Before we dive into if you should really use a Variable Neutral Density filter, you first need to understand what that type of filter is.
In addition to reducing the amount of light passing through the filter and in turn through the lens, the purpose of a variable neutral density filter is to change the brightness level of the object you are trying to photograph or record video footage of. What differentiates a VND (Variable Neutral Density) from an ND (Neutral Density) filter is the Circular Polarizer (CPL) style design.
What I mean by that is an ND is a solid gray filter, with one specific density or darkness in play, whereas a VND can be turned like a CPL filter to adjust the density or darkness.
The problem with VNDs
There are two notable issues with VNDs that are worth sharing with you.
- They aren’t normally neutral density filters. In fact, more often than not they are actually CPL glass back to back to create a VND style effect. With that said — there are higher quality VND filters on the market which offer minimal to no quality loss or color shifting.
- If you go beyond the “max” point on the filter a shadow X effect will show on the image. With that said — the higher quality VND filters place a stop in place to prevent going beyond the limits.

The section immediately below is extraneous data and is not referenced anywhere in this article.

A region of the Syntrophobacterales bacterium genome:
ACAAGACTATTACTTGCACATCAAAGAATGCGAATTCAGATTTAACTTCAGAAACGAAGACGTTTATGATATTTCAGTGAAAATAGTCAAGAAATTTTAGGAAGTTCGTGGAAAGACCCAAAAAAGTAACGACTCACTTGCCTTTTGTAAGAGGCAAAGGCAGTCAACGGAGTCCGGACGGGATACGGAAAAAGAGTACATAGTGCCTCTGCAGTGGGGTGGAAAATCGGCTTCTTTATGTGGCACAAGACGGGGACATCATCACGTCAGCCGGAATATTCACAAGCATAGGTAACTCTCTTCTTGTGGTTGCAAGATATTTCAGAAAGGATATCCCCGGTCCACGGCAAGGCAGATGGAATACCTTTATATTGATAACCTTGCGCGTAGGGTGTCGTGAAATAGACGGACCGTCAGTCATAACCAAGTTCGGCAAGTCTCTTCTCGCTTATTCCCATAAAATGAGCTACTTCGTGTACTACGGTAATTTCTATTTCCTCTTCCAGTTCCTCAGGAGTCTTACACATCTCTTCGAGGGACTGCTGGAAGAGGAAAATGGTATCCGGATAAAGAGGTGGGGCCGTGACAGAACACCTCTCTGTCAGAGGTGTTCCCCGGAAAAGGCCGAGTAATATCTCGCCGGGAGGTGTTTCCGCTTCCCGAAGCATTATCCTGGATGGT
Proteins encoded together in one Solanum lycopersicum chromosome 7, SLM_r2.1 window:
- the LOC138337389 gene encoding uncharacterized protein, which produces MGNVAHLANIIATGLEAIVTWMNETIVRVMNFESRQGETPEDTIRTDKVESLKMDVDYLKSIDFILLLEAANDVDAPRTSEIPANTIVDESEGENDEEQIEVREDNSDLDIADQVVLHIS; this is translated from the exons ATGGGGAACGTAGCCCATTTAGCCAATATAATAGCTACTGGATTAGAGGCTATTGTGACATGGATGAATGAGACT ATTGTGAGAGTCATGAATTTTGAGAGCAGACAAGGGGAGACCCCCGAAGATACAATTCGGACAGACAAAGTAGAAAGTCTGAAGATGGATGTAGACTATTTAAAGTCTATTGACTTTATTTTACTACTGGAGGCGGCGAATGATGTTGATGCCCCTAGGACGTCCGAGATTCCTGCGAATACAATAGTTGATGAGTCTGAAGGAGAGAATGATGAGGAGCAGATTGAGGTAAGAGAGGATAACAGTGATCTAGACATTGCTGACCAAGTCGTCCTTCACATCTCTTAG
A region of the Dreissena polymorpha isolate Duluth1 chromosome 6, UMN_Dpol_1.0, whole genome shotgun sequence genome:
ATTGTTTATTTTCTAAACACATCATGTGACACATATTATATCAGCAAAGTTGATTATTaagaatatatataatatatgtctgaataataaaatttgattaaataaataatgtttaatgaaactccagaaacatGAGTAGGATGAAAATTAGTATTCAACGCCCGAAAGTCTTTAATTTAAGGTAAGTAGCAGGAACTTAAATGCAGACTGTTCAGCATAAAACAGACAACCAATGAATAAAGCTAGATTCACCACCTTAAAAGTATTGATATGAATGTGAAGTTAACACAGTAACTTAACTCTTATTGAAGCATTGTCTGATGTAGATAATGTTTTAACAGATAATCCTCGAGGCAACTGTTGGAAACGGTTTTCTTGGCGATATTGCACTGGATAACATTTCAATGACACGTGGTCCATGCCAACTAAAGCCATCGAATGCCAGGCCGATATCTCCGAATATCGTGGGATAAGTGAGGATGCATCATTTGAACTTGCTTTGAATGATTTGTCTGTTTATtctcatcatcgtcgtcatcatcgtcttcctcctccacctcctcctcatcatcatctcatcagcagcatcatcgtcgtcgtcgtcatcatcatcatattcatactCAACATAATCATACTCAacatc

When a VND is useful
Variable Neutral Density filters can be extremely handy in certain circumstances.
One example of this is when you are out making photos and want to carry few accessories. If you wanted ND filters you’d like have to carry a bunch of them, swapping them out for different densities when needed. Whereas if you had a VND on your lens, then all you would need to do is twist the filter to change densities.
Another example is for videographers. When recording footage, you sometimes cannot stop to swap filters. So having the ability to quickly adjust on the fly is a huge advantage of VNDs over NDs.
My VND recommendations
So here is the thing.
As someone who loves making long exposure photographs with my Wine Country Camera system, I am a huge fan of the best of the best in the Neutral Density genre.
However, as mentioned above, the slot style ND system is not ideal for every situation.
So I do recommend, for anyone who thinks they might need a VND one day to own at least one filter. But please do not by a cheap VND filter. Instead, invest in a high quality one. My personal recommendations for VND filters would be:
With that said, there is a last piece of essential advice I can offer you.
If you plan on purchasing a VND, or a set of VNDs like I did — consider purchasing the largest you might need. In my case, 82mm was the largest filter size for my system. Then purchase a step-up ring set, like this one. That way you can use the 82mm filter on any lenses that use smaller filters.
If you have any questions about NDs or VNDs please comment to share.
Otherwise, I hope you will check out my full course on long exposure photography which includes a copy of my eBook.